When a hydrogen atom forms a polar covalent bond with an atom of oxygen or nitrogen, the hydrogen gains a slight positive charge as the electron is pulled toward the other atom. This other atom is thus described as being electronegative. Since the hydrogen has a slight positive charge, it will have a weak attraction for a second electronegative atom (oxygen or nitrogen) that may be located near it. This weak attraction is called a hydrogen bond. Hydrogen bonds are usually shown with dashed or dotted lines (fig. 2.7) to distinguish them from strong covalent bonds, which are shown with solid lines.
■ Figure 2.7 Hydrogen bonds between water molecules. The oxygen atoms of water molecules are weakly joined together by the attraction of the electronegative oxygen for the positively charged hydrogen. These weak bonds are called hydrogen bonds.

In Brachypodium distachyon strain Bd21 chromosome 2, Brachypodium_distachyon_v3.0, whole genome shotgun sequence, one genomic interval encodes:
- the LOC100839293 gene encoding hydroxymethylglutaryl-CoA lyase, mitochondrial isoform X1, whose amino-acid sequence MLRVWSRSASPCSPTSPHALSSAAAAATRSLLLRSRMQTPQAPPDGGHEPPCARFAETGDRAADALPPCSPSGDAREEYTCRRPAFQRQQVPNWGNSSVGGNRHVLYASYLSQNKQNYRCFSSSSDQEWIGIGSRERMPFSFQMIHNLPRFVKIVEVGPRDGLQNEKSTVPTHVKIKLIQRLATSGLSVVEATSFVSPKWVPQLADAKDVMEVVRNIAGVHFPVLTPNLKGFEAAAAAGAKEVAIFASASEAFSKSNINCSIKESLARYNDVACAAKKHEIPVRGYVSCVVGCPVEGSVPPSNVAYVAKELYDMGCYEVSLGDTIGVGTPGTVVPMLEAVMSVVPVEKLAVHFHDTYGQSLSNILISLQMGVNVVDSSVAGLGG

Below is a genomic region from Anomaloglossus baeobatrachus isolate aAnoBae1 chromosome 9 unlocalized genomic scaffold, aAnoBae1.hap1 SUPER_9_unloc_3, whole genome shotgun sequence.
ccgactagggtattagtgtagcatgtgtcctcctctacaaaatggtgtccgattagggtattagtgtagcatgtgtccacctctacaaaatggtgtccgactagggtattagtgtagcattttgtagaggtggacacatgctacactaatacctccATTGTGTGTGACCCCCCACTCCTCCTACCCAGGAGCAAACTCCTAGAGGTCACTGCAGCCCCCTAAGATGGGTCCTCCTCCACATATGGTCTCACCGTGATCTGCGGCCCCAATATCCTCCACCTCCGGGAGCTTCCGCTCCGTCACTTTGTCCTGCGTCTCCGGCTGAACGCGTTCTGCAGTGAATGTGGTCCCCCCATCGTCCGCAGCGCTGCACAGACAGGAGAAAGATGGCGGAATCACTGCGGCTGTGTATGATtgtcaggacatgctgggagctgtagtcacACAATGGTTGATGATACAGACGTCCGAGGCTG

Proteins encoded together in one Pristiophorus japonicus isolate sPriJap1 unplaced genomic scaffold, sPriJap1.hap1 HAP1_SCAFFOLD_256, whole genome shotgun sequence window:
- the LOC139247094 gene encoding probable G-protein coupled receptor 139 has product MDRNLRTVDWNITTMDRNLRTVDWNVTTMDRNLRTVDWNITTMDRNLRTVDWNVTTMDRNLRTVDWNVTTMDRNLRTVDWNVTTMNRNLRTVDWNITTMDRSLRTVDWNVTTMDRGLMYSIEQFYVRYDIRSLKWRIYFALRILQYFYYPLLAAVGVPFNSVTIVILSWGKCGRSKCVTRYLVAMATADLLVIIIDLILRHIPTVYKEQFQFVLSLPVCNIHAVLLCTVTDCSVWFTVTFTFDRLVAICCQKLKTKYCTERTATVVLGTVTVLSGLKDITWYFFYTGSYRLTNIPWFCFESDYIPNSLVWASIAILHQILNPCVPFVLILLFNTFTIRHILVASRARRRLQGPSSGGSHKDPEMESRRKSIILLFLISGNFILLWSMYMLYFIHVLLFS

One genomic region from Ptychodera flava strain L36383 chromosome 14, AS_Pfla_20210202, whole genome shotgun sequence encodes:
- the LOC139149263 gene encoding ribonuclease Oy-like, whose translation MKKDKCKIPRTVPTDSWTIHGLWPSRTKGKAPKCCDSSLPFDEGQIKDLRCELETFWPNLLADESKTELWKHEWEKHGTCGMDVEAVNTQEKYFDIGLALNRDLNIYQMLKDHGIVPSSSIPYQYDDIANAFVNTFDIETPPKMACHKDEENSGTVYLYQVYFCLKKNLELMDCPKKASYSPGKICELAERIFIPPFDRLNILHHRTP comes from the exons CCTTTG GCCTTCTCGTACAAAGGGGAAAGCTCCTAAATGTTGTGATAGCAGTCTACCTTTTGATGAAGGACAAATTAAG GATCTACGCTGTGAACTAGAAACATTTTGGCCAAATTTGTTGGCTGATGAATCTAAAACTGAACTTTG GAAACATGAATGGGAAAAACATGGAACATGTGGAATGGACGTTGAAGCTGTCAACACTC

Although each hydrogen bond is relatively weak, the sum of their attractive forces is largely responsible for the folding and bending of long organic molecules such as proteins and for the holding together of the two strands of a DNA molecule (described later in this chapter). Hydrogen bonds can also be formed between adjacent water molecules (fig. 2.7). The hydrogen bonding between water molecules is responsible for many of the biologically important properties of water, including its surface tension
(see chapter 16) and its ability to be pulled as a column through narrow channels in a process called capillary action.
Was this article helpful?
This ebook provides an introductory explanation of the workings of the human body, with an effort to draw connections between the body systems and explain their interdependencies. A framework for the book is homeostasis and how the body maintains balance within each system. This is intended as a first introduction to physiology for a college-level course.